The Power of Architecture
On Friday April 22, 2016, starting from 6 PM, at Garage Rotterdam, Kees Kaan (KAAN Architecten) and Bjarne Hammer (Schmidt Hammer Lassen Architects) will present the new projects of high court buildings just completed in The Hague: the Supreme Court of the Netherlands and the International Criminal Court. The lectures will be followed by a public debate moderated by Salomon Frausto.
Two distinguished high courts have just been built in the city of The Hague (NL):
• the Supreme Court of the Netherlands on Korte Voorhout, designed by KAAN Architecten (Rotterdam, NL)
• the International Criminal Court on the corner between Oude Waalsdorperweg and Van Alkemadelaan, designed by Schmidt Hammer Lassen Architects (Copenhagen, DK)
Constitutional law usually requires that court proceedings, and therefore the court buildings as well, are open to the public. Openness must be guaranteed by providing a suitably accessible location in an urban environment and by ensuring appropriate security measures. Additionally, these buildings must also offer sheltered environments allowing comfortable working conditions. The buildings need to be both inviting and secured, with separate routes and accessibility for the public, the judges and the defendants. Can these seemingly contradictory requisites coincide architecturally in an appealing and contemporary way? Queries about the power of architecture can also extend to further issues. A classical building exhibiting a personified Justitia on its pediment is easily identified as a courthouse, however this does not necessarily give expression to state democracy. In these times of terrorism, can the Rechtsstaat (Rule of Law) find an appropriate interpretation through contemporary architectural methods?
Garage Rotterdam, Goudsewagenstraat 27, Rotterdam
Friday April 22nd, 2016
18:00 – 21:30
18:00 opening and welcome speech
18:40 Kees Kaan introduces the Supreme Court of the Netherland, The Hague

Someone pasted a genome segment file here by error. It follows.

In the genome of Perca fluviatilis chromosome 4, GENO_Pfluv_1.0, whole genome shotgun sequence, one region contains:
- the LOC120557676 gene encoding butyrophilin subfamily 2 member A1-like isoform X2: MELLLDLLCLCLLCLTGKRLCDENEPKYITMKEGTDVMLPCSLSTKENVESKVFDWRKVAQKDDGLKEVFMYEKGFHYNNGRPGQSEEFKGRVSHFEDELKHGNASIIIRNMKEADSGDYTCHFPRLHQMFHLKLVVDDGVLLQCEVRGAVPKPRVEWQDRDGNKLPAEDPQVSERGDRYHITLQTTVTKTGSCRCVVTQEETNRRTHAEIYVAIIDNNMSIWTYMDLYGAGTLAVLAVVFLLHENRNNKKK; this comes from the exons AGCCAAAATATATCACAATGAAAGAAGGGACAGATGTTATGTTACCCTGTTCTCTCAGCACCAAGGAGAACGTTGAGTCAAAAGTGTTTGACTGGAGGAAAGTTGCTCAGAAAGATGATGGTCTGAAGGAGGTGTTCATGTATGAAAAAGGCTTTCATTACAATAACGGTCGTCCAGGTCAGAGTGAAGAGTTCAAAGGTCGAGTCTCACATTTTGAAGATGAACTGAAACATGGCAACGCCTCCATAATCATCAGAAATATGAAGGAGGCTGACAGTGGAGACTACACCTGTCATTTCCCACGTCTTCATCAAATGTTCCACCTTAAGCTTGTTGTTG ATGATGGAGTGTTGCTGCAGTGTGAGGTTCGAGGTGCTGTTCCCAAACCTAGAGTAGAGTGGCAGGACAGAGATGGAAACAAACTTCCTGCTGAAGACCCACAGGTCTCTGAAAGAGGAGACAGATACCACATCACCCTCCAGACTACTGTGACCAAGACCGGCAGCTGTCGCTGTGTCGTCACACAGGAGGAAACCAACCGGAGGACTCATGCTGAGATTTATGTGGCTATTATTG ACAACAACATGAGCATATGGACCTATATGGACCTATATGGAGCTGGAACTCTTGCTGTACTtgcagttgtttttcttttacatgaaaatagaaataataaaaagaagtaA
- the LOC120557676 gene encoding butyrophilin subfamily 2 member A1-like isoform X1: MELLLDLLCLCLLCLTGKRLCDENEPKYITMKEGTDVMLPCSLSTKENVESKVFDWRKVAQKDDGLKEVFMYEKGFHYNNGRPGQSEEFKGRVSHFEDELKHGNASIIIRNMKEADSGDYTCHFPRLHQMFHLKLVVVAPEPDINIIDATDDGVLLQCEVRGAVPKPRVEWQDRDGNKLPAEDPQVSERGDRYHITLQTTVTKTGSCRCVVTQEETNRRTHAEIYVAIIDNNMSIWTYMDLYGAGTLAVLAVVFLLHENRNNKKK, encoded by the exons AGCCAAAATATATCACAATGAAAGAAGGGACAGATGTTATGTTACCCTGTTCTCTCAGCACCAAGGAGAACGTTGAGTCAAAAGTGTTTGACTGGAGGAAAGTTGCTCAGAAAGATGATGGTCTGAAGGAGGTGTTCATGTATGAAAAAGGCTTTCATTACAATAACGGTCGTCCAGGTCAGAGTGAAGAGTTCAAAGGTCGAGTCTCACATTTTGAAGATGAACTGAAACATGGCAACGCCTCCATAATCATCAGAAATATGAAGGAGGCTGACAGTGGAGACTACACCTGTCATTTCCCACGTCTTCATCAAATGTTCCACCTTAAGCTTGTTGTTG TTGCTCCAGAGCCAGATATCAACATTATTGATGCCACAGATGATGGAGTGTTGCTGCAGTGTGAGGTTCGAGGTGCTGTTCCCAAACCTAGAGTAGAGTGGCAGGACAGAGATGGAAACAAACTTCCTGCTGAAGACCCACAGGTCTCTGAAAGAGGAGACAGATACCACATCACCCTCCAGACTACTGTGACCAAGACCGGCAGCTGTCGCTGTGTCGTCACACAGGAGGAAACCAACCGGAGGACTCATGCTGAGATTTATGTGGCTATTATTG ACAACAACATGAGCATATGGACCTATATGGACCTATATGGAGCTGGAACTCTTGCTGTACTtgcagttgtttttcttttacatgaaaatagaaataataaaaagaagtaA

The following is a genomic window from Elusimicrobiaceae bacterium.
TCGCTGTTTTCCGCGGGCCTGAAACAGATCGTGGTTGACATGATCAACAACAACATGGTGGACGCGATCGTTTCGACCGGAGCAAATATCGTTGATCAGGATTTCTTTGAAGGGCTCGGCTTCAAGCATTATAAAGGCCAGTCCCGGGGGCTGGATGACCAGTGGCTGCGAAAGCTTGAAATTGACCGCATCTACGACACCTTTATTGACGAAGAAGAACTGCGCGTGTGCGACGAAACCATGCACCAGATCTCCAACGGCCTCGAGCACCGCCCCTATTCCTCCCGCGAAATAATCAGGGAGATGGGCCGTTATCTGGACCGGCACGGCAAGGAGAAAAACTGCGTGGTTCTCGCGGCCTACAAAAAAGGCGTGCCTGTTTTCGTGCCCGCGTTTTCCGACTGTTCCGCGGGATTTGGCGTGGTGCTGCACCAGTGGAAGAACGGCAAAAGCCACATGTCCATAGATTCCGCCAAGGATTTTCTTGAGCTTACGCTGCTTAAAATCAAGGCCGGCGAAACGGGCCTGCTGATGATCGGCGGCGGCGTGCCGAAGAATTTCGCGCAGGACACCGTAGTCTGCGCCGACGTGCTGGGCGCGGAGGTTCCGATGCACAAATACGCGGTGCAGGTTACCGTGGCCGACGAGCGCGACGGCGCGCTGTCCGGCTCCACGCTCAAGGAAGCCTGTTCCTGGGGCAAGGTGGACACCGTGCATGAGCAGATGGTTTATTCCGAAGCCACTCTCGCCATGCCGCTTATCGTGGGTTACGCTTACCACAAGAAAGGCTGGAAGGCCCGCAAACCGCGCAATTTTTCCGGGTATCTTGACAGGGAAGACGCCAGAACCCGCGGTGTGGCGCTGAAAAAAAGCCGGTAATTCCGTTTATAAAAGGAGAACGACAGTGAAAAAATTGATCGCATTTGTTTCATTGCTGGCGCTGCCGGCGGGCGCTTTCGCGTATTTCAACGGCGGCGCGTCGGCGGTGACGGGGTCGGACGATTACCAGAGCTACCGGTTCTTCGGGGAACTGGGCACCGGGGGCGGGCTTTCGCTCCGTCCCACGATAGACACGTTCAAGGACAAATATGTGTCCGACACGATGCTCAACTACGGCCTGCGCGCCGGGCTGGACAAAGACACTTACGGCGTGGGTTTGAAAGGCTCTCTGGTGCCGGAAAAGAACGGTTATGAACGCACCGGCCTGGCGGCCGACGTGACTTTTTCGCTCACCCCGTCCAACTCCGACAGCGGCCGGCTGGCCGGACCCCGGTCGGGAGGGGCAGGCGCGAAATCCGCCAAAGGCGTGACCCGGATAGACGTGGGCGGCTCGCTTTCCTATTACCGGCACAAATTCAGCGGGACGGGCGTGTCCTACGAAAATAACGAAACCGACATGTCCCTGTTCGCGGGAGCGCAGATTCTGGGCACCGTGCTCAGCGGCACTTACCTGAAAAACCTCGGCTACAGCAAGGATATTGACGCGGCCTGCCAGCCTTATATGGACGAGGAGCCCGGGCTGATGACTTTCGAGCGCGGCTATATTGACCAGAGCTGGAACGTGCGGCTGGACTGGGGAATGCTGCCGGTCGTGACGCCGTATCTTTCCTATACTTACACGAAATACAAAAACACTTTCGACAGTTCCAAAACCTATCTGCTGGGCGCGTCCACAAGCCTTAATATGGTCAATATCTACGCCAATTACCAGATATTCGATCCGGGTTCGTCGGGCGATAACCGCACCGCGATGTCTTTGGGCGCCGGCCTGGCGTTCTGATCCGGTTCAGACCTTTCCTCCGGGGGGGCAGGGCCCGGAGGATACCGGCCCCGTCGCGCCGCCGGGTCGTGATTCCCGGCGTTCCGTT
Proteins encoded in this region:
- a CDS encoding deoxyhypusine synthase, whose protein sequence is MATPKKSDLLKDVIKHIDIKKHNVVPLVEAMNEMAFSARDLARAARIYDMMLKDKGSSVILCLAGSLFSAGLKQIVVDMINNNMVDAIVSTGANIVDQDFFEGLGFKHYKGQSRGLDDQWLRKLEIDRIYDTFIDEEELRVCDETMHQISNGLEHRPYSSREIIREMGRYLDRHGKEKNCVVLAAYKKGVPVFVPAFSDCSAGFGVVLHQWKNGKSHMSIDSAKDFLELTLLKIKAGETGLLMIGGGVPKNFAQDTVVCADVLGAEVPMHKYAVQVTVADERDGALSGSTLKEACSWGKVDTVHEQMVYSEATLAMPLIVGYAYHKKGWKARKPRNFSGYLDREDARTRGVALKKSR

19:00 Bjarne Hammer introduces the International Criminal Court, The Hague
19:20 the moderator will animate a debate with the speakers and the public
Supreme Court of the Netherlands
As the highest court of law in the land, the Supreme Court passes researched and reasoned judgements on everyday affairs in civil society. It is a public institution that supports a state based on justice and integrity, and is at the same time an organisation that operates in retreat in order to formulate well-grounded rulings and findings. The dualities of the Supreme Court on several levels, the real-world yet also fragile aspects, the public yet also closed character – these were used as a source of inspiration for the design.
A majestic gateway is formed by the plane trees of the royal route and the row of six bronze statues of legal scholars. This space flows over into the entrance hall of the building. The inviting hall and its courtrooms seem to have been chiselled from a solid block of stone. It serves as a sturdy base for a superstructure of glass panels and slender steel latticework. Distinguished and functional, heavy and light, sturdy and refined – all exist alongside routine business, on which rulings are passed with great clarity of mind. With light wells over centrally located atriums, the interior achieves the elegance of an urban palace, appropriate to the status of the Supreme Court.
International Criminal Court
The ICC is not just a building or a headquarter, in every aspect it has integrated the security that is required of one of the most secured buildings in the world, either built into the landscape or within the building itself. It is a statement of an independent architecture, open-minded and accessible.
The new permanent premises appear as a sculptural abstraction, a composition of six volumes, firmly anchored to the site and rising from the surrounding dune landscape. The tallest of the volumes is the Court Tower that rises up as a green element. The architectural idea is to continue the cultivated parterre gardens from the ground floor level, as a cladding on the Court Tower. Historically, gardens have always existed as part of all cultures and all religions. With flowers and plants from each of the regional groups of states, the parterre garden rises up as a symbol of unity, regardless of nationality and culture. The remaining volumes, the office towers, are draped in a tapestry grid, almost like embroidery.